Products and/or services become institutionalized within society or in a community over time if customers in the marketplace adopt, use, and rely upon them on an ongoing basis, regardless of the effort to promote them. If the products and/or services become institutionalized, then the enterprise that produces and sells them becomes institutionalized too. If not, the products and/or services and the enterprise will eventually blend into the background. For example, products from Campbell’s, Colgate-Palmolive, Heinz, Johnson & Johnson, Procter & Gamble, and Unilever are institutionalized, as are the enterprises themselves.

If the product and/or service causes a paradigm shift through changes in assumptions, concepts, practices, and values, a major promotional campaign over a prolonged period of time may be necessary to achieve widespread adoption. Many high-tech products and/or services, such as automated teller machines, cell phones, portable digital assistants, radio, and television, have caused paradigm shifts, but over long periods of time.

Successful products and/or services institutionalize out of the wants and needs of the marketplace. Product and enterprise institutionalization is not an accident. It takes an effective management team to develop the right people, process, and product and/or service capabilities in large markets that are ready, willing, aware, and able to buy.

Founding entrepreneurs and owners may be able to translate an innovative idea into a product and/or service that earns and adds value. They may not necessarily have the leadership and managerial competencies to attract the right employee, customer, supplier, and investor constituencies through whom institutionalization can occur, or deliver results consistently through engineered processes.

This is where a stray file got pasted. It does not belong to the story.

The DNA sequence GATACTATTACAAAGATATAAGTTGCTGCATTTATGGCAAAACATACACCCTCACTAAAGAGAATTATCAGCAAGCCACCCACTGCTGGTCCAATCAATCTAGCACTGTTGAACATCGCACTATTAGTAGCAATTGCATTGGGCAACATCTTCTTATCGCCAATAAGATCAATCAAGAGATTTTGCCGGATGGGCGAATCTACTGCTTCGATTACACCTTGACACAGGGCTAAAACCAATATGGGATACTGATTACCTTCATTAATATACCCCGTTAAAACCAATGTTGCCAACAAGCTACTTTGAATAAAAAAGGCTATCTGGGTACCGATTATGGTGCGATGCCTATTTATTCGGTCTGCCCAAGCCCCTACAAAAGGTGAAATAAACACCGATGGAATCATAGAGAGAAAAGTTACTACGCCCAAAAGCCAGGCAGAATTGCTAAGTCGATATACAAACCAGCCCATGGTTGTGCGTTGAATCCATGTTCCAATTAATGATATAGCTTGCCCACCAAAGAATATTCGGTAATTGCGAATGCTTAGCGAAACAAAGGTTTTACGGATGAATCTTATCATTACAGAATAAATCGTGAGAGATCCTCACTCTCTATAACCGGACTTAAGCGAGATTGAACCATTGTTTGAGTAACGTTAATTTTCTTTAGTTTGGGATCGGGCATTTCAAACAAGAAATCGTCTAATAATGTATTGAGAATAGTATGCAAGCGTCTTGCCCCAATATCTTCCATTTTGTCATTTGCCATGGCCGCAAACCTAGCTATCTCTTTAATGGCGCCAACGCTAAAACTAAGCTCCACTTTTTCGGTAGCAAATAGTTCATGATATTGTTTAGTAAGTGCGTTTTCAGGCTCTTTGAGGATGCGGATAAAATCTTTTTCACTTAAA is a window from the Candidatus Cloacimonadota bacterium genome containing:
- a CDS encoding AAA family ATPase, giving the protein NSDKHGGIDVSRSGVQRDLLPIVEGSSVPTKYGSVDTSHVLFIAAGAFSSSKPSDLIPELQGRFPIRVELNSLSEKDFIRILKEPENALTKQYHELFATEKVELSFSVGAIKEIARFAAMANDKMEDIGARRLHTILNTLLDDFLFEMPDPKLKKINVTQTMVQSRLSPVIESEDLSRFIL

Institutionalization starts with plans and policies. Attracting the right constituencies requires aspirational, inspirational, and motivational communications that entertain, inform, convince, and persuade. Delivering results requires organizing, executing, evaluating, and adjusting resources and activities based upon performance measures that can capture feedback from constituencies. Both new products and/or services and enterprises require adaption based upon how the marketplace responds. Adaption involves tuning and standardizing functions and features. As the product and/or service migrates through its life cycle, enhancement and maintenance will be required to optimize the value opportunities. Adaption is the intersection between what the entrepreneur had envisioned and how the marketplace responds. As the enterprise migrates through its life cycle, intrapreneurial, leadership, and management competencies are required to balance new innovation with improvement.

Through this approach, institutionalization can occur regardless of whether the founding entrepreneur or owner stays or leaves. Sometimes an entrepreneur takes on a new role, such as a chief technology officer, if a new management team comes on board. Sometimes the founding lifestyle enterprise owner sells to an experienced operator who can adapt a fledgling enterprise into one with traction. In such cases, the founder may become an employee of the new owner.

Entrepreneurs and owners must be willing to surround themselves with others that collectively have the enterpriship (entrepreneurship, leadership, and management) competencies to institutionalize products and/or services, and consequently the enterprise itself, by leveraging people, process, and product and/or service capabilities.